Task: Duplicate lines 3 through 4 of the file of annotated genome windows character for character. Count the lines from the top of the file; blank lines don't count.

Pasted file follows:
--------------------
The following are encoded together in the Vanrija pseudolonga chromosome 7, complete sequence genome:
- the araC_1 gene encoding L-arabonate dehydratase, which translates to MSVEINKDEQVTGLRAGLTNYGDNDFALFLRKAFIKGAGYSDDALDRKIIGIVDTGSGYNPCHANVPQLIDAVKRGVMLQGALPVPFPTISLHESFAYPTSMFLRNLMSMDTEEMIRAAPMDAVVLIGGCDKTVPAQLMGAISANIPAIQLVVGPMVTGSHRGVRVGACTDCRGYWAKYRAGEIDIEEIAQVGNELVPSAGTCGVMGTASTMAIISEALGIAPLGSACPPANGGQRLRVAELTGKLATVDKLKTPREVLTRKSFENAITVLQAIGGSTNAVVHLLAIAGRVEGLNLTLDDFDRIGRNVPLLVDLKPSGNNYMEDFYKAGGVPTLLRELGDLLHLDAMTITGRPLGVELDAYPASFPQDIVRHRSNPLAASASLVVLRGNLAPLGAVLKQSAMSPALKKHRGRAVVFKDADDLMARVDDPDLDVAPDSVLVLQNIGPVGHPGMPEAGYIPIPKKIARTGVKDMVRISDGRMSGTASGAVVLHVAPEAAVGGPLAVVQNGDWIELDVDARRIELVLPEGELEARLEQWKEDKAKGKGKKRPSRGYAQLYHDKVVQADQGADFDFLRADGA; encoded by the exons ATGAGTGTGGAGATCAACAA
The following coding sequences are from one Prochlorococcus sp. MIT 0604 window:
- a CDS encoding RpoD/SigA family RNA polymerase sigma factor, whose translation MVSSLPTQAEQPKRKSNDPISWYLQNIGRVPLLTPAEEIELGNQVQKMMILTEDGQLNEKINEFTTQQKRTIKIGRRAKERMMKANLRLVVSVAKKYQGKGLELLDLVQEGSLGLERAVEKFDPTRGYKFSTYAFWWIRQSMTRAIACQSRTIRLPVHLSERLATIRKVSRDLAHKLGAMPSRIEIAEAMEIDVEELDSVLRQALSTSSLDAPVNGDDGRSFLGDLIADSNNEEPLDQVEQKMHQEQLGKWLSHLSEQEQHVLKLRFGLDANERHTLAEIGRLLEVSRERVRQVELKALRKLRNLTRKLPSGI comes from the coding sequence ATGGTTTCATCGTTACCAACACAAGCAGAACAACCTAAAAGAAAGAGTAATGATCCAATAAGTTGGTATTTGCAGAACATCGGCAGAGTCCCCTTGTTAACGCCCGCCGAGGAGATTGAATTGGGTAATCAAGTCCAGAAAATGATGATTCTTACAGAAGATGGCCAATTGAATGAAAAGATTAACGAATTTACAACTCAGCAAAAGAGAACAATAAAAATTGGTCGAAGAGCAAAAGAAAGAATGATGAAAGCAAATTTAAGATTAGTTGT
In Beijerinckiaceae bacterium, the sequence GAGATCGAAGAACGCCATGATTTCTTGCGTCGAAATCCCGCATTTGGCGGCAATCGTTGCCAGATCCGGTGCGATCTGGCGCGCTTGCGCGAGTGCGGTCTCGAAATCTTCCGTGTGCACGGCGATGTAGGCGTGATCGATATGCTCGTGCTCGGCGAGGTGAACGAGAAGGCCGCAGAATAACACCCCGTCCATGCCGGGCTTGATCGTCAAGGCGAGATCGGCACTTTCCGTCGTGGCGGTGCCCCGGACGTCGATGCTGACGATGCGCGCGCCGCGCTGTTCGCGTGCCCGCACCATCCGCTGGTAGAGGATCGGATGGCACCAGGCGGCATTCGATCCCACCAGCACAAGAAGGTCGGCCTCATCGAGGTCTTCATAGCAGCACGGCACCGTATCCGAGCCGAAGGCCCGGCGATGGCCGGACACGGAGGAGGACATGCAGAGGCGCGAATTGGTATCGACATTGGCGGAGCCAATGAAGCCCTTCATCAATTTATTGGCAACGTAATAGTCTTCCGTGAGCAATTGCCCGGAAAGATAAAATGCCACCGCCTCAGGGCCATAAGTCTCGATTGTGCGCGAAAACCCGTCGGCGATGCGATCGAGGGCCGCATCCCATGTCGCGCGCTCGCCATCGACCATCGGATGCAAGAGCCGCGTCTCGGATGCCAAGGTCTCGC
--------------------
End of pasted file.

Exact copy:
The following coding sequences are from one Prochlorococcus sp. MIT 0604 window:
- a CDS encoding RpoD/SigA family RNA polymerase sigma factor, whose translation MVSSLPTQAEQPKRKSNDPISWYLQNIGRVPLLTPAEEIELGNQVQKMMILTEDGQLNEKINEFTTQQKRTIKIGRRAKERMMKANLRLVVSVAKKYQGKGLELLDLVQEGSLGLERAVEKFDPTRGYKFSTYAFWWIRQSMTRAIACQSRTIRLPVHLSERLATIRKVSRDLAHKLGAMPSRIEIAEAMEIDVEELDSVLRQALSTSSLDAPVNGDDGRSFLGDLIADSNNEEPLDQVEQKMHQEQLGKWLSHLSEQEQHVLKLRFGLDANERHTLAEIGRLLEVSRERVRQVELKALRKLRNLTRKLPSGI comes from the coding sequence ATGGTTTCATCGTTACCAACACAAGCAGAACAACCTAAAAGAAAGAGTAATGATCCAATAAGTTGGTATTTGCAGAACATCGGCAGAGTCCCCTTGTTAACGCCCGCCGAGGAGATTGAATTGGGTAATCAAGTCCAGAAAATGATGATTCTTACAGAAGATGGCCAATTGAATGAAAAGATTAACGAATTTACAACTCAGCAAAAGAGAACAATAAAAATTGGTCGAAGAGCAAAAGAAAGAATGATGAAAGCAAATTTAAGATTAGTTGT